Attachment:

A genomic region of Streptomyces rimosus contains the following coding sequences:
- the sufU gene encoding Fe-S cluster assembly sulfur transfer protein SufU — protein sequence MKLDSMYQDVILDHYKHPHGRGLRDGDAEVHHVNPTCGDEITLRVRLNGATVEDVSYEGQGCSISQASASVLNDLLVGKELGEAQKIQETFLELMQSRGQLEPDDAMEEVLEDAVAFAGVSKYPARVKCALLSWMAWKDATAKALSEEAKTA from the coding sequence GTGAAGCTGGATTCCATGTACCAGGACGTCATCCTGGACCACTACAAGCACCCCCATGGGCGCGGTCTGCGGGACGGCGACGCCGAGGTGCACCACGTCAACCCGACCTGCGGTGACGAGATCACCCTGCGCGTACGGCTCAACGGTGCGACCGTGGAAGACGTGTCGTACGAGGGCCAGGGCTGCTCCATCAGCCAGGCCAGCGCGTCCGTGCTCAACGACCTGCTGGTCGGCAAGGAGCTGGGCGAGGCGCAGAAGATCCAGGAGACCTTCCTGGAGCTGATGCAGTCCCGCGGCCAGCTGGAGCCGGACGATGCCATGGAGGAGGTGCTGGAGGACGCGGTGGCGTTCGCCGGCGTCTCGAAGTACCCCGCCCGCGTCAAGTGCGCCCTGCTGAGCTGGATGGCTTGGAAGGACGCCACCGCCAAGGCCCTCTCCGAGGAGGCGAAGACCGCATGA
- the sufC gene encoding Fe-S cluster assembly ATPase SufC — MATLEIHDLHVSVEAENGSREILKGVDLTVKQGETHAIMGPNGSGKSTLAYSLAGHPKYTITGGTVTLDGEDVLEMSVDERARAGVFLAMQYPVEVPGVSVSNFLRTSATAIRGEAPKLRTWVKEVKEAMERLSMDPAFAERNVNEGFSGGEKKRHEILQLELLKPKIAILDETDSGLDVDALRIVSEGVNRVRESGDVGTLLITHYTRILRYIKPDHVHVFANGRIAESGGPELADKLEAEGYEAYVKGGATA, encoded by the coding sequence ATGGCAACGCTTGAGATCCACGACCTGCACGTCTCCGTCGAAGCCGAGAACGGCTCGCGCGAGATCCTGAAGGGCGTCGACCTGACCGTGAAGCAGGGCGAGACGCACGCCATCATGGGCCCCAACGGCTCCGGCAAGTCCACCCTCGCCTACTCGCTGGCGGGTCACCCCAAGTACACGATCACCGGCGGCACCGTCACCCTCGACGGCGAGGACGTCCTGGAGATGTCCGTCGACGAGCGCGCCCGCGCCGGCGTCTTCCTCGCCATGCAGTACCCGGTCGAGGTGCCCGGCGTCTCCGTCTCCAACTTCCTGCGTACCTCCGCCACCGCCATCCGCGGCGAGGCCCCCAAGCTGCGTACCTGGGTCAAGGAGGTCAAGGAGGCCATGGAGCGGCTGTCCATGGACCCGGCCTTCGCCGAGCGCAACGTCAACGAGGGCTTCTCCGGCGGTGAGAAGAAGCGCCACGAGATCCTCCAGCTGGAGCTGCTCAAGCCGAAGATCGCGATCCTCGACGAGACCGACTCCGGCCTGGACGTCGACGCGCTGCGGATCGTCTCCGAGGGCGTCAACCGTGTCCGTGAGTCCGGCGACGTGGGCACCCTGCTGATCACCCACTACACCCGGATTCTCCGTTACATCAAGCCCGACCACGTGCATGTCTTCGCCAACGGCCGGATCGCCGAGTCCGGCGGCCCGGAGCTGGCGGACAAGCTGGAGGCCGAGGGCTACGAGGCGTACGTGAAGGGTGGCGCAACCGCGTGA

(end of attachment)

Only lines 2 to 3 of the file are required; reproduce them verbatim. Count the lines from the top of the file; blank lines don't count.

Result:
- the sufU gene encoding Fe-S cluster assembly sulfur transfer protein SufU — protein sequence MKLDSMYQDVILDHYKHPHGRGLRDGDAEVHHVNPTCGDEITLRVRLNGATVEDVSYEGQGCSISQASASVLNDLLVGKELGEAQKIQETFLELMQSRGQLEPDDAMEEVLEDAVAFAGVSKYPARVKCALLSWMAWKDATAKALSEEAKTA from the coding sequence GTGAAGCTGGATTCCATGTACCAGGACGTCATCCTGGACCACTACAAGCACCCCCATGGGCGCGGTCTGCGGGACGGCGACGCCGAGGTGCACCACGTCAACCCGACCTGCGGTGACGAGATCACCCTGCGCGTACGGCTCAACGGTGCGACCGTGGAAGACGTGTCGTACGAGGGCCAGGGCTGCTCCATCAGCCAGGCCAGCGCGTCCGTGCTCAACGACCTGCTGGTCGGCAAGGAGCTGGGCGAGGCGCAGAAGATCCAGGAGACCTTCCTGGAGCTGATGCAGTCCCGCGGCCAGCTGGAGCCGGACGATGCCATGGAGGAGGTGCTGGAGGACGCGGTGGCGTTCGCCGGCGTCTCGAAGTACCCCGCCCGCGTCAAGTGCGCCCTGCTGAGCTGGATGGCTTGGAAGGACGCCACCGCCAAGGCCCTCTCCGAGGAGGCGAAGACCGCATGA
- the sufC gene encoding Fe-S cluster assembly ATPase SufC — MATLEIHDLHVSVEAENGSREILKGVDLTVKQGETHAIMGPNGSGKSTLAYSLAGHPKYTITGGTVTLDGEDVLEMSVDERARAGVFLAMQYPVEVPGVSVSNFLRTSATAIRGEAPKLRTWVKEVKEAMERLSMDPAFAERNVNEGFSGGEKKRHEILQLELLKPKIAILDETDSGLDVDALRIVSEGVNRVRESGDVGTLLITHYTRILRYIKPDHVHVFANGRIAESGGPELADKLEAEGYEAYVKGGATA, encoded by the coding sequence ATGGCAACGCTTGAGATCCACGACCTGCACGTCTCCGTCGAAGCCGAGAACGGCTCGCGCGAGATCCTGAAGGGCGTCGACCTGACCGTGAAGCAGGGCGAGACGCACGCCATCATGGGCCCCAACGGCTCCGGCAAGTCCACCCTCGCCTACTCGCTGGCGGGTCACCCCAAGTACACGATCACCGGCGGCACCGTCACCCTCGACGGCGAGGACGTCCTGGAGATGTCCGTCGACGAGCGCGCCCGCGCCGGCGTCTTCCTCGCCATGCAGTACCCGGTCGAGGTGCCCGGCGTCTCCGTCTCCAACTTCCTGCGTACCTCCGCCACCGCCATCCGCGGCGAGGCCCCCAAGCTGCGTACCTGGGTCAAGGAGGTCAAGGAGGCCATGGAGCGGCTGTCCATGGACCCGGCCTTCGCCGAGCGCAACGTCAACGAGGGCTTCTCCGGCGGTGAGAAGAAGCGCCACGAGATCCTCCAGCTGGAGCTGCTCAAGCCGAAGATCGCGATCCTCGACGAGACCGACTCCGGCCTGGACGTCGACGCGCTGCGGATCGTCTCCGAGGGCGTCAACCGTGTCCGTGAGTCCGGCGACGTGGGCACCCTGCTGATCACCCACTACACCCGGATTCTCCGTTACATCAAGCCCGACCACGTGCATGTCTTCGCCAACGGCCGGATCGCCGAGTCCGGCGGCCCGGAGCTGGCGGACAAGCTGGAGGCCGAGGGCTACGAGGCGTACGTGAAGGGTGGCGCAACCGCGTGA